Low Light

Every man’s death diminishes us, it’s said. Narrator JJ has been diminished more than most. Their first great love, Thomas James, has died suddenly aged twenty seven. Now in Mexico City on a leap day JJ is moved to write the story of their affair. 

Here’s another cliche: beauty is in the eye of the beholder. Thomas James is energetic and handsome but still, it’s hard to work out what JJ sees in him. Thomas is a photographer’s assistant obsessed with Morrissey and Soviet brutalism. He is cruel and bigoted. I don’t recall, from the dialogue, that he has a kind word for anyone. The nastiness of his behaviour and speech makes a nice ironic contrast with the tender lyricism JJ uses to describe him. 

Perhaps it’s the attraction of opposites – a third cliche, but Martin Amis said that love makes cliches of us all. JJ as a person is everything that Thomas James is not – erudite, sensitive and politically engaged. They are by far the more interesting of the two lovers. Their narration is high camp with touches of modernism and religious grandeur – I felt at times I was reading the diaries of Teddy Thursby, Jake Arnott‘s dissolute peer of the 1960s. Wry observations end in assertions so pretentious they near make you laugh out loud. Take this: ‘SF is not a place, not really, it’s more a state of mind, an overlapping, a fault line from where you can hear the sighs of the unavenged Ohlone, Asia’s golden gates swinging open, the last startled gasp of the Viceroy.’ Or: ‘I’m sad that I’ll never get to see you in the newspapers collecting an award, and strike up a cigarette, startle my maid and mutter to myself, ‘Putain!’ with my eyes still full of desire.’ (JJ also says come as ‘cum’… transgressive, no?)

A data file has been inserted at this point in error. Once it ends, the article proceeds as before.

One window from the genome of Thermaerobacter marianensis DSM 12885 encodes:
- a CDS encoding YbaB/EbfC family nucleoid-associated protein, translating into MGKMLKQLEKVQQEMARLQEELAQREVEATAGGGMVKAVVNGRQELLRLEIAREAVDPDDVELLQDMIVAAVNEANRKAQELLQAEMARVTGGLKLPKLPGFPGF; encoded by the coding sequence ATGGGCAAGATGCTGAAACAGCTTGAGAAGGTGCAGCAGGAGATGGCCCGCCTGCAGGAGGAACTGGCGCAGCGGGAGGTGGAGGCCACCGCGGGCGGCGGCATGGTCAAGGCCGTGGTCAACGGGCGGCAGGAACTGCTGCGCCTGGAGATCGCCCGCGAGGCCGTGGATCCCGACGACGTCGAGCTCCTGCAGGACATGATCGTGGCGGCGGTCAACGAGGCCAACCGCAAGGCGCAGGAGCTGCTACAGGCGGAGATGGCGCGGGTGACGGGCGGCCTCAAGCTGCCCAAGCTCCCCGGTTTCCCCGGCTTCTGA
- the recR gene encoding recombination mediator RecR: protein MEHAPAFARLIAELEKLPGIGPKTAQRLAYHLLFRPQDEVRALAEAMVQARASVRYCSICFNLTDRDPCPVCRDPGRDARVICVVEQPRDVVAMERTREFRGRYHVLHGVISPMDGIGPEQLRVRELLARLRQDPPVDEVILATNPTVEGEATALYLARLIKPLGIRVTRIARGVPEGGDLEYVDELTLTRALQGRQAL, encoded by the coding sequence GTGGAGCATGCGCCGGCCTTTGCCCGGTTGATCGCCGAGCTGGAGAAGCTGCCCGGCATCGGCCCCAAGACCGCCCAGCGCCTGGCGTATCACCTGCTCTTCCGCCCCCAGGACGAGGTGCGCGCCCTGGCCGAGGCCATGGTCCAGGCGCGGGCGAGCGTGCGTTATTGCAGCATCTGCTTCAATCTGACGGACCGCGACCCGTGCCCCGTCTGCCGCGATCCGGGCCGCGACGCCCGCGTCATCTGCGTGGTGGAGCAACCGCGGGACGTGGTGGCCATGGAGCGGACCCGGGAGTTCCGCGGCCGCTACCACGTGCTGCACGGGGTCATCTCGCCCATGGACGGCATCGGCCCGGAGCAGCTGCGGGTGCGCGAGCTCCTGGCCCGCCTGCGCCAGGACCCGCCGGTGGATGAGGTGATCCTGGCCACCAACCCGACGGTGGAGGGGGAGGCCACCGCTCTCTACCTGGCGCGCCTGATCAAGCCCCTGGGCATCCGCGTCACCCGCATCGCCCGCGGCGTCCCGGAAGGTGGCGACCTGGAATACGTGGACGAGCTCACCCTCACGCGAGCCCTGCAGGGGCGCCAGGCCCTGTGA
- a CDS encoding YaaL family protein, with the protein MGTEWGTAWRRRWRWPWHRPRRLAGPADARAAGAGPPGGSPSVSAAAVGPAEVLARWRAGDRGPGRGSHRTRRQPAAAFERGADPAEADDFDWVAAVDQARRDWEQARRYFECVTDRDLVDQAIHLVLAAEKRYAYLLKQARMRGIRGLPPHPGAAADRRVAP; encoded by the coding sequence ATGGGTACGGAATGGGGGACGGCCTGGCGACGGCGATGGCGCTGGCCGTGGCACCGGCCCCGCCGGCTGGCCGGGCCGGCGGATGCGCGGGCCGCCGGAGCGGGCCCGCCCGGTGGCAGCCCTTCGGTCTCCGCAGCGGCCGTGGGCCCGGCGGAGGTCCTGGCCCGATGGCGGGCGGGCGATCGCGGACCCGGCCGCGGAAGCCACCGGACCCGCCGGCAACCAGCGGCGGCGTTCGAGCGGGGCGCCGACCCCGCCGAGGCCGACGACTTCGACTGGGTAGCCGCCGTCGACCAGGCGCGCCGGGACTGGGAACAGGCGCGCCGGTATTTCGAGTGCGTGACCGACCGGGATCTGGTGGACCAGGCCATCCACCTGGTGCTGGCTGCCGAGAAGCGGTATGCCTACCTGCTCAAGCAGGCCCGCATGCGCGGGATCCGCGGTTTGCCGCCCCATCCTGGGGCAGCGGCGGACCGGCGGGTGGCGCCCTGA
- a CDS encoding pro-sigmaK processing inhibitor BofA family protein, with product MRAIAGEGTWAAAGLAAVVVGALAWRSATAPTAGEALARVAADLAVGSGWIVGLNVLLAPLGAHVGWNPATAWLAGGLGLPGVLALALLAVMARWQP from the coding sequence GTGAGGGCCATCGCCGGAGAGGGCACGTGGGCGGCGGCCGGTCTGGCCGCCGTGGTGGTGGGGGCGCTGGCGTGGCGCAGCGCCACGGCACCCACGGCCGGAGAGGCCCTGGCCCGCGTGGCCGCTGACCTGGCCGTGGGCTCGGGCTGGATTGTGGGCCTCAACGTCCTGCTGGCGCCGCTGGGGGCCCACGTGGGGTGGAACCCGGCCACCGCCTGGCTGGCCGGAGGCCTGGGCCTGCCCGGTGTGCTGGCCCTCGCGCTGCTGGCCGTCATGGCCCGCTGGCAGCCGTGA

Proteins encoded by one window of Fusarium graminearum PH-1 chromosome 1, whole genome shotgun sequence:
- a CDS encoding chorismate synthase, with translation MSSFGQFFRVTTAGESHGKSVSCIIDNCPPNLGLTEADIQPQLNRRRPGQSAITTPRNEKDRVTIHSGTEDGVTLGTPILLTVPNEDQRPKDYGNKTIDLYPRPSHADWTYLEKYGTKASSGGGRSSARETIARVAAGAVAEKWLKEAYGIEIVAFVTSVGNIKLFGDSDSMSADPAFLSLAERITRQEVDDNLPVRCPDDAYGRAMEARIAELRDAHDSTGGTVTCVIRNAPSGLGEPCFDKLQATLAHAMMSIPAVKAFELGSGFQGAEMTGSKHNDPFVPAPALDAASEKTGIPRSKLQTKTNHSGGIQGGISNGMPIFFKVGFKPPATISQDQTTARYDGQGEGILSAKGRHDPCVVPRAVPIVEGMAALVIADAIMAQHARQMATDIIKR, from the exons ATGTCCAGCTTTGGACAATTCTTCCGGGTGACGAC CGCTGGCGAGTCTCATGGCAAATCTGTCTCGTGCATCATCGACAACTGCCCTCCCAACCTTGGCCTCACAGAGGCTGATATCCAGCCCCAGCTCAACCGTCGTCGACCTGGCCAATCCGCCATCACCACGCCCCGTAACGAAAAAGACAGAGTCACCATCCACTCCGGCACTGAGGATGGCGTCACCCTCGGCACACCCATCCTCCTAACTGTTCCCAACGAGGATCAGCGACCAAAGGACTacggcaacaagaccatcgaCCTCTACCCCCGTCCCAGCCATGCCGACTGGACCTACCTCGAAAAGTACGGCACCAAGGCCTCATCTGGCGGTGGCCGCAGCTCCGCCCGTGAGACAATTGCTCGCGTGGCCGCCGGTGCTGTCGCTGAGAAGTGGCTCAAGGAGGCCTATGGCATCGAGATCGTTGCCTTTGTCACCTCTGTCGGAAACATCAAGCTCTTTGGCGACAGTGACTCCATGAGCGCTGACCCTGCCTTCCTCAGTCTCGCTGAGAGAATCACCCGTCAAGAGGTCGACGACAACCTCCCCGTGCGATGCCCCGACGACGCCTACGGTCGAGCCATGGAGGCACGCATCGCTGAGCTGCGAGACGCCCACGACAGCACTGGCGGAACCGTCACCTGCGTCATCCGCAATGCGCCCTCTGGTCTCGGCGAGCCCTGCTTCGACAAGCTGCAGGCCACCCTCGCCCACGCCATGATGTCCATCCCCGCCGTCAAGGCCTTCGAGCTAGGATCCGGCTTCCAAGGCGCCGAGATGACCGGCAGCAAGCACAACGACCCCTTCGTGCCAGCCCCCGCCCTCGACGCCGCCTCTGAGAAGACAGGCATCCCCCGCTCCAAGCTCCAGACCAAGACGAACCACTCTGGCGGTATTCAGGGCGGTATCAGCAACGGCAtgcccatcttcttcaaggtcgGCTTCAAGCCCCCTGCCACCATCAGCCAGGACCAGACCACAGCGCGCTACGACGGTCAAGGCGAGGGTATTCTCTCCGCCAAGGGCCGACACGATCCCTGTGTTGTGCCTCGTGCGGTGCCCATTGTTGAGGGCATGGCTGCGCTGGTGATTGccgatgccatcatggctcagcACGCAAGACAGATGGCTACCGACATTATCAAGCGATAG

It is all in perception. Soon after Thomas has died JJ sees an artwork called Der Unfall at the Whitechapel gallery – ‘a strange turquoise black whirligig… four wagons colliding’ or ‘one wagon flying outwards in four directions’. The work’s ‘ominous logic and centrifugal force’ freaks JJ out, ‘as if the ominous white figure-eight at the centre of the accident were a void in which I was hurtling head-first.’ Near the end, a video work by Bruce Nauman provides much the same effect: ‘projectors threw the same image onto the floor and onto the wall in front of us, of two figures in black, rolling away from each other whilst reaching towards each other… They were two pairs of sirens, a quaternity, calling me into the whirlpool, like a deadly mirage composed of my own paranoiac desires.’

JJ was told by their mother that ‘I live my life like a sunbather in the park, forever moving the blanket to chase the sun’. JJ’s room in Mexico ‘never fully catches the sun’. Thomas’s bedroom has ‘a cantankerous set of vertical blinds that would never descend, so the room was never more than murky, with light spilling in from all the restaurants in the streets below.’ Falling into bed at dawn with a Californian lover, JJ wishes ‘at any point in the past three months, we had taken the time to put his bedroom curtains back up.’ There’s a word, used early on, that describes At Certain Points We Touch: crepuscular. Wherever JJ goes, the light isn’t quite clear.